Cain's problem was that, even after being admonished by God, he did not desire to "do what is right", he did not desire to obey the Lord. The Lord tried to correct Cain, but Cain ignored Him. We must be careful not to despise or even ignore the correction of God. As the book of Proverbs exhorts: "My son, do not make light of the Lord's discipline, and do not lose heart when he rebukes you, because the Lord disciplines those he loves, and he punishes everyone he accepts as a son" (Prov. 3:11,12; Heb. 12:5,6). When the Lord admonished Cain, He spoke directly to him. In doing so, He is speaking to us through His revealed Word. The primary way that God admonishes us today is through His revelation in the Bible.
The danger that Cain faced by ignoring God was that sin was "crouching at his door". Since Cain did not desire to do right, the sin at his door indeed overtook him, as we shall see in the next section.
8Now Cain said to his brother Abel, "Let's go out to the field." And while they were in the field, Cain attacked his brother Abel and killed him.
9Then the LORD said to Cain, "Where is your brother Abel?"
"I don't know," he replied. "Am I my brother's keeper?"
10The LORD said, "What have you done? Listen! Your brother's blood cries out to me from the ground. 11Now you are under a curse and driven from the ground, which opened its mouth to receive your brother's blood from your hand. 12When you work the ground, it will no longer yield its crops for you. You will be a restless wanderer on the earth."
13Cain said to the LORD, "My punishment is more than I can bear. 14Today you are driving me from the land, and I will be hidden from your presence; I will be a restless wanderer on the earth, and whoever finds me will kill me."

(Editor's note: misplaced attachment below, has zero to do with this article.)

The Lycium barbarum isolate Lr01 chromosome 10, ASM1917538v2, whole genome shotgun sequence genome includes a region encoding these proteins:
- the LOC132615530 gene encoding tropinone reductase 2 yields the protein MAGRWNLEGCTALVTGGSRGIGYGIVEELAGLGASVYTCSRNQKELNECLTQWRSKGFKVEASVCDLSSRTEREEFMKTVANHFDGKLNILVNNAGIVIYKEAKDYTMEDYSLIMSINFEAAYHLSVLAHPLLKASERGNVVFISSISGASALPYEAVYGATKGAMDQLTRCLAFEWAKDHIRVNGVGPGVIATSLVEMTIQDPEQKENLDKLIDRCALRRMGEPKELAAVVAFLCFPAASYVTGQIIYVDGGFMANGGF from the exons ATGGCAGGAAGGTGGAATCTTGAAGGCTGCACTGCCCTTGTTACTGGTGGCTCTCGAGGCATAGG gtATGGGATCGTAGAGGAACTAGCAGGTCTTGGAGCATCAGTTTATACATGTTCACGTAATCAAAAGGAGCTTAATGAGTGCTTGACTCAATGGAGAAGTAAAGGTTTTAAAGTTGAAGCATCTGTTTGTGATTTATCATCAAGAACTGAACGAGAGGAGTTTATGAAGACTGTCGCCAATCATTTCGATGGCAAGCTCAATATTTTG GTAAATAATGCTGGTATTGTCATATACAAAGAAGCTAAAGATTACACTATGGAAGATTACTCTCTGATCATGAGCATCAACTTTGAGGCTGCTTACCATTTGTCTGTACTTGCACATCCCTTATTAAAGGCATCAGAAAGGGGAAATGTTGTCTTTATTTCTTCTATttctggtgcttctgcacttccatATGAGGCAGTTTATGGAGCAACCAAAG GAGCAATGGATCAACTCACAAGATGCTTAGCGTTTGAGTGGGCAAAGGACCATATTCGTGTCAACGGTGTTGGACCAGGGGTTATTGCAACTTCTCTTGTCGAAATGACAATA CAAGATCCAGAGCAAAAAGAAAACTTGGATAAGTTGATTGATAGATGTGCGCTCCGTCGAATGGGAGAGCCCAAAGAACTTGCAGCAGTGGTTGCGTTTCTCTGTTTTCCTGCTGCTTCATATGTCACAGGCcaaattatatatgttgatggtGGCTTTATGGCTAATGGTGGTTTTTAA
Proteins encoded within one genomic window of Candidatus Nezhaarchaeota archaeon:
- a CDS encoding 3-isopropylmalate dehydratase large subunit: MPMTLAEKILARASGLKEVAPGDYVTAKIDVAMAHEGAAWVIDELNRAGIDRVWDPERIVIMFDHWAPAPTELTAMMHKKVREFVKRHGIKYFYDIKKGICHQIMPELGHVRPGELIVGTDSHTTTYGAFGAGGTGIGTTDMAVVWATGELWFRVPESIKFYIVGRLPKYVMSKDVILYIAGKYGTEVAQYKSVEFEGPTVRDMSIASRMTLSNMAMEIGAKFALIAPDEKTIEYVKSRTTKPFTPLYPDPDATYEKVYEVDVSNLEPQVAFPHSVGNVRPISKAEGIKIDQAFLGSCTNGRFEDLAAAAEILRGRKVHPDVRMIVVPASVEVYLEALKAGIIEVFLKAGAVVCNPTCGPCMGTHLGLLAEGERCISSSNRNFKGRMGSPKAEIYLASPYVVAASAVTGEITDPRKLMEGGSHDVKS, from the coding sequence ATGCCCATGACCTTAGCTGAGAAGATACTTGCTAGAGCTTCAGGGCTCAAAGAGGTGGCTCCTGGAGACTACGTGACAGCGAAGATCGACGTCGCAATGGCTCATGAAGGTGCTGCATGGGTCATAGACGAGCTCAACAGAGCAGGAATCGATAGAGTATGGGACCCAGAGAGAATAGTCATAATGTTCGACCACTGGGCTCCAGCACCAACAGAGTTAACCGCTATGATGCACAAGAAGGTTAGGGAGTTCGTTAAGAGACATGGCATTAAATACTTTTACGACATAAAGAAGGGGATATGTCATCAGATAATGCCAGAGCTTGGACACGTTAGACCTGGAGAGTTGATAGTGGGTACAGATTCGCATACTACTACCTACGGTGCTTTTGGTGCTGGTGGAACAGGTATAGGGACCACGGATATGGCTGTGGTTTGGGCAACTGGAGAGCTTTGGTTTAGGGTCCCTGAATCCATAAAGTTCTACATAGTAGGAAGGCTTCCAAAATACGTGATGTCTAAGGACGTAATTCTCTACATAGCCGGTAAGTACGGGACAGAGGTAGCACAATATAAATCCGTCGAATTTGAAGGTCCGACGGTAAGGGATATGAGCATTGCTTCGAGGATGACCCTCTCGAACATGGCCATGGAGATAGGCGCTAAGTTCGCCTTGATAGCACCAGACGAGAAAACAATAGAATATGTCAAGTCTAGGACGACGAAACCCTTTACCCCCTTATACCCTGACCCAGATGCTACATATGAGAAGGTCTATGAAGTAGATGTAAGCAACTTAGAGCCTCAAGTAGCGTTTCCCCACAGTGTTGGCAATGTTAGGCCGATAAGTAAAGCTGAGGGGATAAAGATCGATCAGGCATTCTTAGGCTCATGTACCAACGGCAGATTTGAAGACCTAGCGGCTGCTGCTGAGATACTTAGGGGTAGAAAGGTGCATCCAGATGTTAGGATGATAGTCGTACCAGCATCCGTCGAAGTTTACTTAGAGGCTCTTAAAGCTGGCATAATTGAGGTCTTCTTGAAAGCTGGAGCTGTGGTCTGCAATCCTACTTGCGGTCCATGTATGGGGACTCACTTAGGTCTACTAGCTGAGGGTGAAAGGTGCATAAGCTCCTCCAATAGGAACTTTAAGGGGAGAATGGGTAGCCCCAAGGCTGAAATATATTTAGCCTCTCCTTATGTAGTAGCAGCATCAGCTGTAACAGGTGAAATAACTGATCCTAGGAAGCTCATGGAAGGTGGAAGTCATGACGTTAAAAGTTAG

15But the LORD said to him, "Not so; if anyone kills Cain, he will suffer vengeance seven times over." Then the LORD put a mark on Cain so that no one who found him would kill him. 16So Cain went out from the LORD's presence and lived in the land of Nod, east of Eden.
The fact that sin was crouching at Cain's door is evident in this section. Cain murdered his brother, rather than heed the Lord's reproof. Instead of meeting God's requirement to provide a blood sacrifice, Cain shed the blood of his brother. So soon after their own sin, Adam and Eve tragically reaped the fruit of it.
"And why did he murder him? Because his own actions were evil and his brother's were righteous" (I John 3:12). The natural reaction of the ungodly to the Godly is to persecute them. Abel was not only the first prophet but also the first martyr. As a prophet, he certainly must have spoken of the proper way to offer sacrifices and to worship God. Cain despised the teaching of God and the prophecy of Abel, and chose to kill the prophet. Ironically, the motive of the first murder concerned the worship of God. Sadly, there have been wars over religion ever since.
Cain was not only the first murderer, but also the first hypocrite. Cain's response to the Lord's admonition was proof that he did not give his offering to the Lord in the spirit of worship. If he had, in response to the Lord's admonition, Cain would have sought to correct his offering. One can determine the state of a worshiper's heart by looking at their behavior after they leave the place of worship. So it is today. Watch the behavior of a Sunday worshiper on Monday morning and discern the true state of his heart in worship.
Rather than immediately punishing Cain with death, God graciously sought out Cain in order to give him a chance to repent. Cain, however, already showed contempt for the righteousness of God through despising the right sacrifice. Now, he shows contempt for the righteousness of God by his lack of repentance.
Unlike Adam and Eve, who acknowledged their sin, Cain tried to hide his sin by denying that he knew where Abel is: "Am I my brother's keeper?" It is futile to try to hide sin from the Lord. Ask Moses (who murdered an Egyptian, but was found out); ask David (who committed adultery and murdered Uriah, but was found out). As the Lord warned the Israelites: "You may be sure that your sin will find you out" (Num. 32:23). Just as Abel's "blood cries out" to the Lord, so also the results of all of our sins cry out to God.